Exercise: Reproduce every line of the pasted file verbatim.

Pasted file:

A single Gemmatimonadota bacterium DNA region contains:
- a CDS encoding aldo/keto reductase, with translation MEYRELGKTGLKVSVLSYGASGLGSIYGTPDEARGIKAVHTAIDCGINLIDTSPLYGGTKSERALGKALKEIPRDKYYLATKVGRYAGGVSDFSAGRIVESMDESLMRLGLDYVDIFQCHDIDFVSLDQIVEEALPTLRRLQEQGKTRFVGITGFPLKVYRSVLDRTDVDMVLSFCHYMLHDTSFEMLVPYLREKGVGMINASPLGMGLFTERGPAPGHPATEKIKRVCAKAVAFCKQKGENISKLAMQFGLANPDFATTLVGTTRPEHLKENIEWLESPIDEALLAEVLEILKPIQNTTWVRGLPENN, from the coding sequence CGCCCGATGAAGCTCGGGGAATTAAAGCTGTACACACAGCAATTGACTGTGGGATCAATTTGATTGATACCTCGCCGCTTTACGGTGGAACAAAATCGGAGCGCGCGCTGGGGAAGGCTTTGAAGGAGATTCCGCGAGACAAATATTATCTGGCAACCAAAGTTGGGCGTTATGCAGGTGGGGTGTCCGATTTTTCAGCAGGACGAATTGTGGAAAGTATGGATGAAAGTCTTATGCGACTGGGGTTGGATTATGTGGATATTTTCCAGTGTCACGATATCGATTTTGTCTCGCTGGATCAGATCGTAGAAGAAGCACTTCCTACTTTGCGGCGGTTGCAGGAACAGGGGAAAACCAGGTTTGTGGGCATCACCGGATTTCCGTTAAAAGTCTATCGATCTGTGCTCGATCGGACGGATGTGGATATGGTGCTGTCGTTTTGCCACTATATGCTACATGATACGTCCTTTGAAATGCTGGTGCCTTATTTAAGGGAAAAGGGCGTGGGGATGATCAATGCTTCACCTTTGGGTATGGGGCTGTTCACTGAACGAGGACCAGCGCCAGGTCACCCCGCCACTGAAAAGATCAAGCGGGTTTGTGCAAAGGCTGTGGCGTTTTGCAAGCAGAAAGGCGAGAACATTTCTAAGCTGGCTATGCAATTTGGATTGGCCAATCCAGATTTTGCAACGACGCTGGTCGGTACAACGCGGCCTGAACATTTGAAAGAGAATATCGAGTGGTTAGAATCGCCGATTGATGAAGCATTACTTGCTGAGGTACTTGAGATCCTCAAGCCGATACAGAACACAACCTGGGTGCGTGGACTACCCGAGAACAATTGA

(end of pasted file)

A single Gemmatimonadota bacterium DNA region contains:
- a CDS encoding aldo/keto reductase, with translation MEYRELGKTGLKVSVLSYGASGLGSIYGTPDEARGIKAVHTAIDCGINLIDTSPLYGGTKSERALGKALKEIPRDKYYLATKVGRYAGGVSDFSAGRIVESMDESLMRLGLDYVDIFQCHDIDFVSLDQIVEEALPTLRRLQEQGKTRFVGITGFPLKVYRSVLDRTDVDMVLSFCHYMLHDTSFEMLVPYLREKGVGMINASPLGMGLFTERGPAPGHPATEKIKRVCAKAVAFCKQKGENISKLAMQFGLANPDFATTLVGTTRPEHLKENIEWLESPIDEALLAEVLEILKPIQNTTWVRGLPENN, from the coding sequence CGCCCGATGAAGCTCGGGGAATTAAAGCTGTACACACAGCAATTGACTGTGGGATCAATTTGATTGATACCTCGCCGCTTTACGGTGGAACAAAATCGGAGCGCGCGCTGGGGAAGGCTTTGAAGGAGATTCCGCGAGACAAATATTATCTGGCAACCAAAGTTGGGCGTTATGCAGGTGGGGTGTCCGATTTTTCAGCAGGACGAATTGTGGAAAGTATGGATGAAAGTCTTATGCGACTGGGGTTGGATTATGTGGATATTTTCCAGTGTCACGATATCGATTTTGTCTCGCTGGATCAGATCGTAGAAGAAGCACTTCCTACTTTGCGGCGGTTGCAGGAACAGGGGAAAACCAGGTTTGTGGGCATCACCGGATTTCCGTTAAAAGTCTATCGATCTGTGCTCGATCGGACGGATGTGGATATGGTGCTGTCGTTTTGCCACTATATGCTACATGATACGTCCTTTGAAATGCTGGTGCCTTATTTAAGGGAAAAGGGCGTGGGGATGATCAATGCTTCACCTTTGGGTATGGGGCTGTTCACTGAACGAGGACCAGCGCCAGGTCACCCCGCCACTGAAAAGATCAAGCGGGTTTGTGCAAAGGCTGTGGCGTTTTGCAAGCAGAAAGGCGAGAACATTTCTAAGCTGGCTATGCAATTTGGATTGGCCAATCCAGATTTTGCAACGACGCTGGTCGGTACAACGCGGCCTGAACATTTGAAAGAGAATATCGAGTGGTTAGAATCGCCGATTGATGAAGCATTACTTGCTGAGGTACTTGAGATCCTCAAGCCGATACAGAACACAACCTGGGTGCGTGGACTACCCGAGAACAATTGA